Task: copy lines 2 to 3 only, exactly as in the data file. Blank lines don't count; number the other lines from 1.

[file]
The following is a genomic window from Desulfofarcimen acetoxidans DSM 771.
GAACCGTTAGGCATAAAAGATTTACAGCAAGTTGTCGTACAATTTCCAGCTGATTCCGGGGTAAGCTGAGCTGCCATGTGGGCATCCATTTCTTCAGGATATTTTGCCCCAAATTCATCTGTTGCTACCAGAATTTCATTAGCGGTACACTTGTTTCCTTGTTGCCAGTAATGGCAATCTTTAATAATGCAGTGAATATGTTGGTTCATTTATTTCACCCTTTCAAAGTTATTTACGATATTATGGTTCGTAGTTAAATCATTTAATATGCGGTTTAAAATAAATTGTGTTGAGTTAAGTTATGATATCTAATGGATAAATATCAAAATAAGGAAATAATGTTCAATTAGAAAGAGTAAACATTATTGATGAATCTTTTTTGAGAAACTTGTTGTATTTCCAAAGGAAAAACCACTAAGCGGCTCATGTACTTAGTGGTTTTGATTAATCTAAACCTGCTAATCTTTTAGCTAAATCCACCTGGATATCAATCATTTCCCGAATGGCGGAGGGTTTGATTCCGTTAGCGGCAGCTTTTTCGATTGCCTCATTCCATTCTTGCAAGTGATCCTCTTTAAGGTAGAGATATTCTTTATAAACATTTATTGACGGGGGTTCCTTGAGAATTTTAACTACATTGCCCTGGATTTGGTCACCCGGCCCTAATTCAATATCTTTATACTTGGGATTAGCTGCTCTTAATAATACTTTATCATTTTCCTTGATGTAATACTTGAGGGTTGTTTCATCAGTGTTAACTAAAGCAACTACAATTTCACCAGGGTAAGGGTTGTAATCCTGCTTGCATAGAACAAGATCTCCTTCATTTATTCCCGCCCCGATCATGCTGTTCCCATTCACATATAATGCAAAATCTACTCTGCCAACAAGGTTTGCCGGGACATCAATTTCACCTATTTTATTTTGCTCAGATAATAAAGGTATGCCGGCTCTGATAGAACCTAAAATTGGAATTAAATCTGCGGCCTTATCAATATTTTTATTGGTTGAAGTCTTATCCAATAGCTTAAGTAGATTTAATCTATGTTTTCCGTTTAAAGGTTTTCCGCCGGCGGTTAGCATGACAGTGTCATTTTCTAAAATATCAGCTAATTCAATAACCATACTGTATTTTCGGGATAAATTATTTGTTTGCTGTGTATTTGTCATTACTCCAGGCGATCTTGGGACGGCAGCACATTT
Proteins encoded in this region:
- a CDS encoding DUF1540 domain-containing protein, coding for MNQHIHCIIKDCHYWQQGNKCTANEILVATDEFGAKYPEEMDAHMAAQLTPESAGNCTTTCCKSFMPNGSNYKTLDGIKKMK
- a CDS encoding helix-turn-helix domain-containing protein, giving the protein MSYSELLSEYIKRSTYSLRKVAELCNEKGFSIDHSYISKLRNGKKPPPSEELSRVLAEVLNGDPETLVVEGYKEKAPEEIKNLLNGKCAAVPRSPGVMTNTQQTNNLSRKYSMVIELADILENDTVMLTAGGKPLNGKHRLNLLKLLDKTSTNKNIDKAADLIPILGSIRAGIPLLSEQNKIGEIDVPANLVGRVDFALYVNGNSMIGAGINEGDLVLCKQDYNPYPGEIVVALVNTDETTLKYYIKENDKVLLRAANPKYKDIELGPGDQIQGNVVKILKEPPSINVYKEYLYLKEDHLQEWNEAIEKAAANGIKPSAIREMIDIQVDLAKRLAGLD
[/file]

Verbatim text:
GAACCGTTAGGCATAAAAGATTTACAGCAAGTTGTCGTACAATTTCCAGCTGATTCCGGGGTAAGCTGAGCTGCCATGTGGGCATCCATTTCTTCAGGATATTTTGCCCCAAATTCATCTGTTGCTACCAGAATTTCATTAGCGGTACACTTGTTTCCTTGTTGCCAGTAATGGCAATCTTTAATAATGCAGTGAATATGTTGGTTCATTTATTTCACCCTTTCAAAGTTATTTACGATATTATGGTTCGTAGTTAAATCATTTAATATGCGGTTTAAAATAAATTGTGTTGAGTTAAGTTATGATATCTAATGGATAAATATCAAAATAAGGAAATAATGTTCAATTAGAAAGAGTAAACATTATTGATGAATCTTTTTTGAGAAACTTGTTGTATTTCCAAAGGAAAAACCACTAAGCGGCTCATGTACTTAGTGGTTTTGATTAATCTAAACCTGCTAATCTTTTAGCTAAATCCACCTGGATATCAATCATTTCCCGAATGGCGGAGGGTTTGATTCCGTTAGCGGCAGCTTTTTCGATTGCCTCATTCCATTCTTGCAAGTGATCCTCTTTAAGGTAGAGATATTCTTTATAAACATTTATTGACGGGGGTTCCTTGAGAATTTTAACTACATTGCCCTGGATTTGGTCACCCGGCCCTAATTCAATATCTTTATACTTGGGATTAGCTGCTCTTAATAATACTTTATCATTTTCCTTGATGTAATACTTGAGGGTTGTTTCATCAGTGTTAACTAAAGCAACTACAATTTCACCAGGGTAAGGGTTGTAATCCTGCTTGCATAGAACAAGATCTCCTTCATTTATTCCCGCCCCGATCATGCTGTTCCCATTCACATATAATGCAAAATCTACTCTGCCAACAAGGTTTGCCGGGACATCAATTTCACCTATTTTATTTTGCTCAGATAATAAAGGTATGCCGGCTCTGATAGAACCTAAAATTGGAATTAAATCTGCGGCCTTATCAATATTTTTATTGGTTGAAGTCTTATCCAATAGCTTAAGTAGATTTAATCTATGTTTTCCGTTTAAAGGTTTTCCGCCGGCGGTTAGCATGACAGTGTCATTTTCTAAAATATCAGCTAATTCAATAACCATACTGTATTTTCGGGATAAATTATTTGTTTGCTGTGTATTTGTCATTACTCCAGGCGATCTTGGGACGGCAGCACATTT
Proteins encoded in this region: